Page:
America’s economy may be picking up steam, but it remains a story of parts, with the various regions of the country performing in often radically divergent ways.
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To identify the regions with the most momentum coming out of the recession, we turned to Mark Schill, research director for the Praxis Strategy Group, who crunched a range of indicative data from 2007 to today for the nation’s 52 largest metropolitan statistical areas. To gauge economic vitality, we used four metrics: GDP growth, job growth, real median household income growth and current unemployment. To measure demographic strength we looked at population growth, birth rate, domestic migration and the change in educational attainment. All factors were weighted equally.
Our assumption is that strong local economies attract the most people and create the best conditions for family formation, which in turn generates new demand. Strong productive industries drive demand for such things as heath care, business services and retail, as well as single-family houses, a critical component of local growth and still the aspirational goal of the vast majority of Americans. This, of course, depends on economic factors, which drive perceptions of better times and provide the income necessary to qualify for a mortgage.
Our results are based on metrics often overlooked in assessments that are focused primarily on either asset inflation — stocks or out-of-control housing prices — or are built around anecdotal, cherry-picked data from, for example, just one part of a metropolitan region. Despite all the attention lavished on places like Manhattan or Chicago’s central core, virtually all the fastest-emerging economies coming out of the recession are either in the Southeast, Texas, the Great Plains or the Intermountain West. Of our top 10 metro areas, only one is on a coast: 10th-ranked San Jose/Silicon Valley.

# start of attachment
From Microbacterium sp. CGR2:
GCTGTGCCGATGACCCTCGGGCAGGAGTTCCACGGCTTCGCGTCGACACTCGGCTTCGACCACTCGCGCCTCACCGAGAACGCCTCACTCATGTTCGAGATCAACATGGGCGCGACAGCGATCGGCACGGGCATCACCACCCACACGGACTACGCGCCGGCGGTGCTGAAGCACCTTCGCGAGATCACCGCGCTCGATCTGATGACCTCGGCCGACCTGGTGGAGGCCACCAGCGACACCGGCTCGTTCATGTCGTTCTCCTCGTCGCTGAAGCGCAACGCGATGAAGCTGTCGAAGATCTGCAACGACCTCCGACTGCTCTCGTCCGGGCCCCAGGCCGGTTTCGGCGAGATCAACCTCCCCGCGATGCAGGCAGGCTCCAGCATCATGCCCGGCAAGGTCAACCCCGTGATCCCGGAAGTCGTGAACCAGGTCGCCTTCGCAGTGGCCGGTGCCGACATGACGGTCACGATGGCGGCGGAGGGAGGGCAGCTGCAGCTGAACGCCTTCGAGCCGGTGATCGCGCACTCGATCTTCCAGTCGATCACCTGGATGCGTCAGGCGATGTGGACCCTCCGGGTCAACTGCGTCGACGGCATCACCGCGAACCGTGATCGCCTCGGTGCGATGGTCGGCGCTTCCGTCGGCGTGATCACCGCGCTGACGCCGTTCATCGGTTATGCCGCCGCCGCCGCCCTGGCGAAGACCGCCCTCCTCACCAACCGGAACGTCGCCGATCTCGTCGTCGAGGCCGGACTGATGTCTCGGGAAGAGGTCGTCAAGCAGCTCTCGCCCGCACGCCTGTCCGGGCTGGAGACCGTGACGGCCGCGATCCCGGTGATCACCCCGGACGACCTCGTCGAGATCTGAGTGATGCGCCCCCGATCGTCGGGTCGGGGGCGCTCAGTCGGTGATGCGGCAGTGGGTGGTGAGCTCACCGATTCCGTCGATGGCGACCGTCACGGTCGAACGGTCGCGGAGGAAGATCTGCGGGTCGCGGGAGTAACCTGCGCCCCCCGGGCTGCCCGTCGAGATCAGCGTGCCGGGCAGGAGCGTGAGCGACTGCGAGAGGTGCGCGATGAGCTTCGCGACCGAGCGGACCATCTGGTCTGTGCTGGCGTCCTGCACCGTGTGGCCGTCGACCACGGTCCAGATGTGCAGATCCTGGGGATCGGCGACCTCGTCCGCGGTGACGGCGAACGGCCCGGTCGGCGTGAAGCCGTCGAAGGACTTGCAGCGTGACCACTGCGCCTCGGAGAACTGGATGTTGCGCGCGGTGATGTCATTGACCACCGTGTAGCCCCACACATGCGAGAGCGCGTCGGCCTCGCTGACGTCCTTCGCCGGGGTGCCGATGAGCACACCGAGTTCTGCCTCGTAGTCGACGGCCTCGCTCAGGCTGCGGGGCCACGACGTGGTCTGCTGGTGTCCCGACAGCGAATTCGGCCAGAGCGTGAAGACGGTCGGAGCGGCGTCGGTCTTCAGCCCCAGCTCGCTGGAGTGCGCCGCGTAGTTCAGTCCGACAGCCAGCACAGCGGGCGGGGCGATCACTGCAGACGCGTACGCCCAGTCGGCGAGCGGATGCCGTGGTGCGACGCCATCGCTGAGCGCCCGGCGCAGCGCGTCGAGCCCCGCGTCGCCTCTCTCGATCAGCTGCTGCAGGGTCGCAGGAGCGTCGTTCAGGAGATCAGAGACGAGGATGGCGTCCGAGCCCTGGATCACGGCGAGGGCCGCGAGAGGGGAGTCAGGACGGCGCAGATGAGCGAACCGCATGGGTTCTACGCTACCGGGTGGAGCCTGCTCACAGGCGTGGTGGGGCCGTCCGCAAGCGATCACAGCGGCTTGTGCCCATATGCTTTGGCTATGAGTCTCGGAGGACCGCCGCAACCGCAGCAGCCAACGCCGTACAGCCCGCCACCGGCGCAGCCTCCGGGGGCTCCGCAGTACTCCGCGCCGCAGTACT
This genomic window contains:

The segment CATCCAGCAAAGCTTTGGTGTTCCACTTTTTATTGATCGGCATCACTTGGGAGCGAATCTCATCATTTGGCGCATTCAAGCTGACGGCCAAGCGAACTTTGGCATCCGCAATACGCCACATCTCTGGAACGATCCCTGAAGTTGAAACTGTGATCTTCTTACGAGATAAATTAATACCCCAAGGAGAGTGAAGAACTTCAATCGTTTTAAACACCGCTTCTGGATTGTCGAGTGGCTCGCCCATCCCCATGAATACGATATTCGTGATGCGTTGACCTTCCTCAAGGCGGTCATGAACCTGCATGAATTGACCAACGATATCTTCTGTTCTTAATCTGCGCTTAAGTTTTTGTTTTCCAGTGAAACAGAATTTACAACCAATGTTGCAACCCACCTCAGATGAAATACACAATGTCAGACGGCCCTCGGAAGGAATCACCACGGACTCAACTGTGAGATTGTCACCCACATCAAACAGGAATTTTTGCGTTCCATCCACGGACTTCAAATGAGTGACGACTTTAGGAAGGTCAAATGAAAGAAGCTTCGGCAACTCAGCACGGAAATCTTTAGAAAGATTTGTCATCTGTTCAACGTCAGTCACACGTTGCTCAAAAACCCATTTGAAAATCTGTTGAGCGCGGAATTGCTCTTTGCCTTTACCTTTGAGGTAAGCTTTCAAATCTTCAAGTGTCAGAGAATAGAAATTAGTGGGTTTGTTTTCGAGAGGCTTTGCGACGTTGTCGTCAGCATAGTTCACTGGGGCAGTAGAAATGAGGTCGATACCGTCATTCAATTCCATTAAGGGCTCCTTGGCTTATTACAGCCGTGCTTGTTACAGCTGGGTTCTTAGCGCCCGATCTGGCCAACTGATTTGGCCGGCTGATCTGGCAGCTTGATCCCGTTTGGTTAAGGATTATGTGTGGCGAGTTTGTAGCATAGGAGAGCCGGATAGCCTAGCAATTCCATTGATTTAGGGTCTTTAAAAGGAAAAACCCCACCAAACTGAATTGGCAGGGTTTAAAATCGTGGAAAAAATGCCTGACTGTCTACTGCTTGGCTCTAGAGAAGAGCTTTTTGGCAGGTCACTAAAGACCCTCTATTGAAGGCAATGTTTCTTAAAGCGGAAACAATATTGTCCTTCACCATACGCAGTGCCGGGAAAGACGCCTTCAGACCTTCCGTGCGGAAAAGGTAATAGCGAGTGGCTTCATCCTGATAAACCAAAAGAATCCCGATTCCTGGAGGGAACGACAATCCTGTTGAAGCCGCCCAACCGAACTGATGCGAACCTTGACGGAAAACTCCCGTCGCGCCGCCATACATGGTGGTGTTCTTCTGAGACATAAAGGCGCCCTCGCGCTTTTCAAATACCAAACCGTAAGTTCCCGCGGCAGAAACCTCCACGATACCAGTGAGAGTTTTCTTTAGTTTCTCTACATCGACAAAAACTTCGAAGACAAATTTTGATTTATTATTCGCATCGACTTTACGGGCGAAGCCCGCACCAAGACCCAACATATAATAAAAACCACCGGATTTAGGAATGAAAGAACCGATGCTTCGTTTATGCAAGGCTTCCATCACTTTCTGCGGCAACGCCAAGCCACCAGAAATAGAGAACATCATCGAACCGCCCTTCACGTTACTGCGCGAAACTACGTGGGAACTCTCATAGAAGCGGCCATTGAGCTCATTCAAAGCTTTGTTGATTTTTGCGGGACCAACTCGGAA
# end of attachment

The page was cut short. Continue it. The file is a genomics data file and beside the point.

Most of the strongest local economies combine the positive characteristics associated with blue states — educated people, tech-oriented industries, racial diversity — with largely red, pro-business administrations. This is epitomized by our top-ranked metro area, Austin, Texas, which has enjoyed double-digit growth in GDP, jobs, population and birthrate since 2007. The Texas capital has a very strong hipster reputation, attracting many of the same people who might otherwise end up in Silicon Valley or San Francisco, but it also boasts the low taxes, light regulation and reasonable housing prices that keep migrants there well past their 30s.
As has been the case for most of the past five years, Texas cities are clearly the place to be in terms of job creation, wealth formation and overall growth. All the other major Lone Star cities place highly on our list, including second-place San Antonio and Houston (fourth). Clearly many parts of the Sun Belt have not died off, as many Eastern pundits gleefully predicted during the recession. The migration of Americans southward, thought by the Eastern press to have petered out, has resumed, particularly to Texas and Sun Belt cities with strong economies.
One critical factor propelling growth has been the energy revolution, which is rapidly transforming big swathes of middle America into a production hub for fossil fuels and the best place to secure cheap electric power. Besides the Texas cities, other energy capitals doing well including Salt Lake City (No. 3) and Denver (No. 7) — both of which also boast burgeoning tech sectors — as well as Oklahoma City (No. 8).
One canary in the coalmine suggesting future dynamism is a rising share of highly educated people in the population. Places like Nashville, Denver and Salt Lake are all getting smarter faster, increasing their numbers of educated people faster than “brain” regions such as Seattle (14th), San Francisco (22nd), Boston (26th), New York (31st), Chicago (40th) and Los Angeles (44th). Another survey looking at areas that have gained the most young college graduates since 2006 found similar trends, with Nashville, New Orleans, Dallas, Austin, San Antonio and Houston among the leaders. More important still, in these high- growth cities, educated labor is not tethered to the current social media bubble, but to more diverse industries such as medical services, energy, manufacturing and business services.